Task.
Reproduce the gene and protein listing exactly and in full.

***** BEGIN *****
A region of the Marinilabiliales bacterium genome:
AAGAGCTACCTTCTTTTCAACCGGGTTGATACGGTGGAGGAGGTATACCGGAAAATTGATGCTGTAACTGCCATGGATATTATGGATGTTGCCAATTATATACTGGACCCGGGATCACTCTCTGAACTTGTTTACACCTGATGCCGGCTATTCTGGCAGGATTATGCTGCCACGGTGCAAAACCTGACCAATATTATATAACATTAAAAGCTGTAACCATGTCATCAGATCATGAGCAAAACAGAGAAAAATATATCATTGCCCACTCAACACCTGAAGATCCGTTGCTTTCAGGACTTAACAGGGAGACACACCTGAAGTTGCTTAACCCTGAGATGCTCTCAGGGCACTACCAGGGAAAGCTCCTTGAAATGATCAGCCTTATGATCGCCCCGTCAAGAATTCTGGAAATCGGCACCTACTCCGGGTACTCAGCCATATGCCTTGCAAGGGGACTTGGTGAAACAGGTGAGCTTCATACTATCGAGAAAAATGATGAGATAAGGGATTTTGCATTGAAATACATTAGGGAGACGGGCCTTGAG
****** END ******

A region of the Marinilabiliales bacterium genome:
AAGAGCTACCTTCTTTTCAACCGGGTTGATACGGTGGAGGAGGTATACCGGAAAATTGATGCTGTAACTGCCATGGATATTATGGATGTTGCCAATTATATACTGGACCCGGGATCACTCTCTGAACTTGTTTACACCTGATGCCGGCTATTCTGGCAGGATTATGCTGCCACGGTGCAAAACCTGACCAATATTATATAACATTAAAAGCTGTAACCATGTCATCAGATCATGAGCAAAACAGAGAAAAATATATCATTGCCCACTCAACACCTGAAGATCCGTTGCTTTCAGGACTTAACAGGGAGACACACCTGAAGTTGCTTAACCCTGAGATGCTCTCAGGGCACTACCAGGGAAAGCTCCTTGAAATGATCAGCCTTATGATCGCCCCGTCAAGAATTCTGGAAATCGGCACCTACTCCGGGTACTCAGCCATATGCCTTGCAAGGGGACTTGGTGAAACAGGTGAGCTTCATACTATCGAGAAAAATGATGAGATAAGGGATTTTGCATTGAAATACATTAGGGAGACGGGCCTTGAG